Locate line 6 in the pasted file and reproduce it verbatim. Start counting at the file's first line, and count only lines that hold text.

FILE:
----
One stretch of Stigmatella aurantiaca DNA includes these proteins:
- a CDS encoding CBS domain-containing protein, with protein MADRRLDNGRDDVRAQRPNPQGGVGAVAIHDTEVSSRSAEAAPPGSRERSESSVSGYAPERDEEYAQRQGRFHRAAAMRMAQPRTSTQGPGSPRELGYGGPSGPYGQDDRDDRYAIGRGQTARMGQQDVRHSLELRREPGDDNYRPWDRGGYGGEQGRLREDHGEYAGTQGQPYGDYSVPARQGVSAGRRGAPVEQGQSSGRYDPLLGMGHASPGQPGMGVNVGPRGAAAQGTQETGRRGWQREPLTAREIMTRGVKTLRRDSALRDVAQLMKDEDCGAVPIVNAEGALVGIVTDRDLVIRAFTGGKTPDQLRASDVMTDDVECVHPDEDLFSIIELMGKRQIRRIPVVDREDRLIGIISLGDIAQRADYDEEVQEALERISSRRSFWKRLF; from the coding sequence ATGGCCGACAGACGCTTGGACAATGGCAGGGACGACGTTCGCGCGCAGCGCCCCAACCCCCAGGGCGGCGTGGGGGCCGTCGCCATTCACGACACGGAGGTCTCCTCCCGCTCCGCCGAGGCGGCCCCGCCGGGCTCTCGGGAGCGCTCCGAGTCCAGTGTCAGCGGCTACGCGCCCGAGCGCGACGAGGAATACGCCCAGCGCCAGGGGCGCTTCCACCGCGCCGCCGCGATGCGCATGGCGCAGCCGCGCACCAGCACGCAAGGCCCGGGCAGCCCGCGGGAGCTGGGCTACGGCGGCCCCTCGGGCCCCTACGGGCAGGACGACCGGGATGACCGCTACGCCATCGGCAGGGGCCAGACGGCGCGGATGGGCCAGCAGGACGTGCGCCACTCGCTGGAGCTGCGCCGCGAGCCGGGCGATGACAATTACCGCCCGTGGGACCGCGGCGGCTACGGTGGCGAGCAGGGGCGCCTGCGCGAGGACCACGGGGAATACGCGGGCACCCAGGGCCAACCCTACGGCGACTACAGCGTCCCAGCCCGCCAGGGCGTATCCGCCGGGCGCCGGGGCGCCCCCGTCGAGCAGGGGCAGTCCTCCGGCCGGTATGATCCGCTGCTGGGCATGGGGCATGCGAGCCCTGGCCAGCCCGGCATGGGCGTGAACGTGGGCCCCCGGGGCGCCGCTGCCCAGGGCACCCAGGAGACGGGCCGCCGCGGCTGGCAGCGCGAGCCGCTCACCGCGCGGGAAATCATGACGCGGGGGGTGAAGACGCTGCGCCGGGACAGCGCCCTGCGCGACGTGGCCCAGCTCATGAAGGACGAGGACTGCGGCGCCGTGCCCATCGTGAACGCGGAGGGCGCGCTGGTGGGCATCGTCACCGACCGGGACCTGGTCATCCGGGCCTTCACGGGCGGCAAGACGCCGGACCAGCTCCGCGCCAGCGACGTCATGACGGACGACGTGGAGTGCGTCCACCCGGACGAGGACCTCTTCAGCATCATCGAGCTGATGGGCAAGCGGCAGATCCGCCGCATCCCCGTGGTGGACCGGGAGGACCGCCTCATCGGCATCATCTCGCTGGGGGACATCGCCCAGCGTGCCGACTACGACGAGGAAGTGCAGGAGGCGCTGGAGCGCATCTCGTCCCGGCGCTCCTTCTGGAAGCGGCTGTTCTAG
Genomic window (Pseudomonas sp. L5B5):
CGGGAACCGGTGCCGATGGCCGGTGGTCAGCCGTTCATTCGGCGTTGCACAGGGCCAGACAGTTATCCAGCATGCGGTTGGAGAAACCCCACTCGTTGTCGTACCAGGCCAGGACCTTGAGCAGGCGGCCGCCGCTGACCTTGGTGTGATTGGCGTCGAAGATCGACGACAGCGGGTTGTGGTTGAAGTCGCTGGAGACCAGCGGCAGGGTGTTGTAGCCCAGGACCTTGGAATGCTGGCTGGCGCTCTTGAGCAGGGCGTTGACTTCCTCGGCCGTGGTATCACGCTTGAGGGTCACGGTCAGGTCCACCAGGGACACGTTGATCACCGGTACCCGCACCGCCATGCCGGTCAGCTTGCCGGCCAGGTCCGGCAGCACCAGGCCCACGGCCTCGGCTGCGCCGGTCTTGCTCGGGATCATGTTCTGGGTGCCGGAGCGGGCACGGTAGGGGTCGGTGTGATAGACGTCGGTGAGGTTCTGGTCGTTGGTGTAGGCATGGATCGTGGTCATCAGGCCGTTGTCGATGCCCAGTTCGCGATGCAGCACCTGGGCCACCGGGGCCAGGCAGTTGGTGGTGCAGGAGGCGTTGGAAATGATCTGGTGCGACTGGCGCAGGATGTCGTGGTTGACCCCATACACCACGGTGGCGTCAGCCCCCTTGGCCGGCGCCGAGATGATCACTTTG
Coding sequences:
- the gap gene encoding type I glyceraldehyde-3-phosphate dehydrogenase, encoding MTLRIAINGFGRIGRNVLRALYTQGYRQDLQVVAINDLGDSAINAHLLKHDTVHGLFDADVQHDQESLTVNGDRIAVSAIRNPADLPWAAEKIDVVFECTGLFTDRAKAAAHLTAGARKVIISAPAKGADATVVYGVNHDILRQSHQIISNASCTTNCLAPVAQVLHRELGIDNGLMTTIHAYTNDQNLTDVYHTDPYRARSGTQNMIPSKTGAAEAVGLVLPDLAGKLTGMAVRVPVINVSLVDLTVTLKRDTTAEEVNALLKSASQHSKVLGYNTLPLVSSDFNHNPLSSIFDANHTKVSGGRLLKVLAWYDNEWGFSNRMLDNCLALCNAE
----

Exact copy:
- the gap gene encoding type I glyceraldehyde-3-phosphate dehydrogenase, encoding MTLRIAINGFGRIGRNVLRALYTQGYRQDLQVVAINDLGDSAINAHLLKHDTVHGLFDADVQHDQESLTVNGDRIAVSAIRNPADLPWAAEKIDVVFECTGLFTDRAKAAAHLTAGARKVIISAPAKGADATVVYGVNHDILRQSHQIISNASCTTNCLAPVAQVLHRELGIDNGLMTTIHAYTNDQNLTDVYHTDPYRARSGTQNMIPSKTGAAEAVGLVLPDLAGKLTGMAVRVPVINVSLVDLTVTLKRDTTAEEVNALLKSASQHSKVLGYNTLPLVSSDFNHNPLSSIFDANHTKVSGGRLLKVLAWYDNEWGFSNRMLDNCLALCNAE